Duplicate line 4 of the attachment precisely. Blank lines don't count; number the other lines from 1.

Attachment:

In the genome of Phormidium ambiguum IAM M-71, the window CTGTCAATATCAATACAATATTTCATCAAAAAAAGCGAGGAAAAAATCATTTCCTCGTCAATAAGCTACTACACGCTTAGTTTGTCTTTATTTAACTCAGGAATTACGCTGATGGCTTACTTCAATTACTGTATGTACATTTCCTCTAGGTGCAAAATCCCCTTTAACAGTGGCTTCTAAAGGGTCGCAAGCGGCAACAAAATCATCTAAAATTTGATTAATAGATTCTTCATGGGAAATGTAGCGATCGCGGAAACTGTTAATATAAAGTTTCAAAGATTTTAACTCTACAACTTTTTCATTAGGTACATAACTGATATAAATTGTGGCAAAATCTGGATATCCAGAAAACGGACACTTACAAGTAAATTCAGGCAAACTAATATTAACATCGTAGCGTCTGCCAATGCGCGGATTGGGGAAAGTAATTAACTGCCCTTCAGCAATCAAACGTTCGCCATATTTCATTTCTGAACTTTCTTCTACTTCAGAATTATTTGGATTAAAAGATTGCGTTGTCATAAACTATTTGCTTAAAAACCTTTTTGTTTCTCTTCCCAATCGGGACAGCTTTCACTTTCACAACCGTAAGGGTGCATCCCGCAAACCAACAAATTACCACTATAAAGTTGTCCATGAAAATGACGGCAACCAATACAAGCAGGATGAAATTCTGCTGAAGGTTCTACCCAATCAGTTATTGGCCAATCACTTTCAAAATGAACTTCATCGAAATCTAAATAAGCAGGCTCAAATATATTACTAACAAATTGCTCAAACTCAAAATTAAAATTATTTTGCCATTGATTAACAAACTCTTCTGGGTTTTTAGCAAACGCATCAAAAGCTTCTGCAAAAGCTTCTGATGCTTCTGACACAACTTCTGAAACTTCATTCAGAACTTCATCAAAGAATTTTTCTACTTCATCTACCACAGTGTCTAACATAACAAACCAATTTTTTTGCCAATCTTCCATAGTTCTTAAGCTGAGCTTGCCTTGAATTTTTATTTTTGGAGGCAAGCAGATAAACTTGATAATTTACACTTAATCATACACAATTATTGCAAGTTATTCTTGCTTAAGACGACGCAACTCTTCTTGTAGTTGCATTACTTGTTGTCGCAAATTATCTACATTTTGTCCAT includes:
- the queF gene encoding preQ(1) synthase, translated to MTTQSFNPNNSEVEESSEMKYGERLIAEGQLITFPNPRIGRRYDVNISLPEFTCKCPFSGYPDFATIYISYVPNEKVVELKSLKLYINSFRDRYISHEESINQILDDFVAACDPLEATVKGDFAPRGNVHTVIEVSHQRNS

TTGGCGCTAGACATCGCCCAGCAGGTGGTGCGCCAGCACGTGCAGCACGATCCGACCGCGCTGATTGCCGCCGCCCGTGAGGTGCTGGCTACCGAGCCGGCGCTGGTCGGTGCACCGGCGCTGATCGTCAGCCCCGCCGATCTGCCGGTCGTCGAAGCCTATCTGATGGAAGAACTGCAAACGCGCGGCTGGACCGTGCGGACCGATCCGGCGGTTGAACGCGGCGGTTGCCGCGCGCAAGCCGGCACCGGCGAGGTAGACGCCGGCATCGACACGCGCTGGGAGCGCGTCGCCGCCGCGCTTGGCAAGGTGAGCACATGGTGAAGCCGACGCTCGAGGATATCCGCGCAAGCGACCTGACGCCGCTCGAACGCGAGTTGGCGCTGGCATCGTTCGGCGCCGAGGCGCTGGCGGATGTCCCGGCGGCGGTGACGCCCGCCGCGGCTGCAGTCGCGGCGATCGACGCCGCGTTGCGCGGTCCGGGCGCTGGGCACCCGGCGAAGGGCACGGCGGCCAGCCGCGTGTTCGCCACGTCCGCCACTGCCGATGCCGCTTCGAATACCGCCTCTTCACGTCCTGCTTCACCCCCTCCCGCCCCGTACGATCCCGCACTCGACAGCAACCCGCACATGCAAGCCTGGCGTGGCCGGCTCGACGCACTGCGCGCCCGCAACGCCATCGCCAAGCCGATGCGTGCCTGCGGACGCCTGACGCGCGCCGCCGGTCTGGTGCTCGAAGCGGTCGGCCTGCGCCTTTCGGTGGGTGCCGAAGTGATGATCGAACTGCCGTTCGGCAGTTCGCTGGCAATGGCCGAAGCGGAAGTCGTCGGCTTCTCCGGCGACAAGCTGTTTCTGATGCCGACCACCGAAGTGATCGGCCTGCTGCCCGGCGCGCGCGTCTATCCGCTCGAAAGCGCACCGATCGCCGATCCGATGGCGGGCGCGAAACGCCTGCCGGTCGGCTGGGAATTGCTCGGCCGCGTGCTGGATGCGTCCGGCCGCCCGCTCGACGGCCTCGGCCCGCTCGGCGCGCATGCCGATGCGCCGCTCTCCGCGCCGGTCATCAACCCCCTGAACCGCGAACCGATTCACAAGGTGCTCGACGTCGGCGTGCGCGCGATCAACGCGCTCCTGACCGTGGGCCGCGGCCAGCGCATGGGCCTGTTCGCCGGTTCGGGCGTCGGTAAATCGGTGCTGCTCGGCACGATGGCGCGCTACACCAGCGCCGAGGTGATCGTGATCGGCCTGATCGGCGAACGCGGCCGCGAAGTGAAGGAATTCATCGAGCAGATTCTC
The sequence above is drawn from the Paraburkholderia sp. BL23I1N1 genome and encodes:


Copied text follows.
The sequence above is drawn from the Paraburkholderia sp. BL23I1N1 genome and encodes: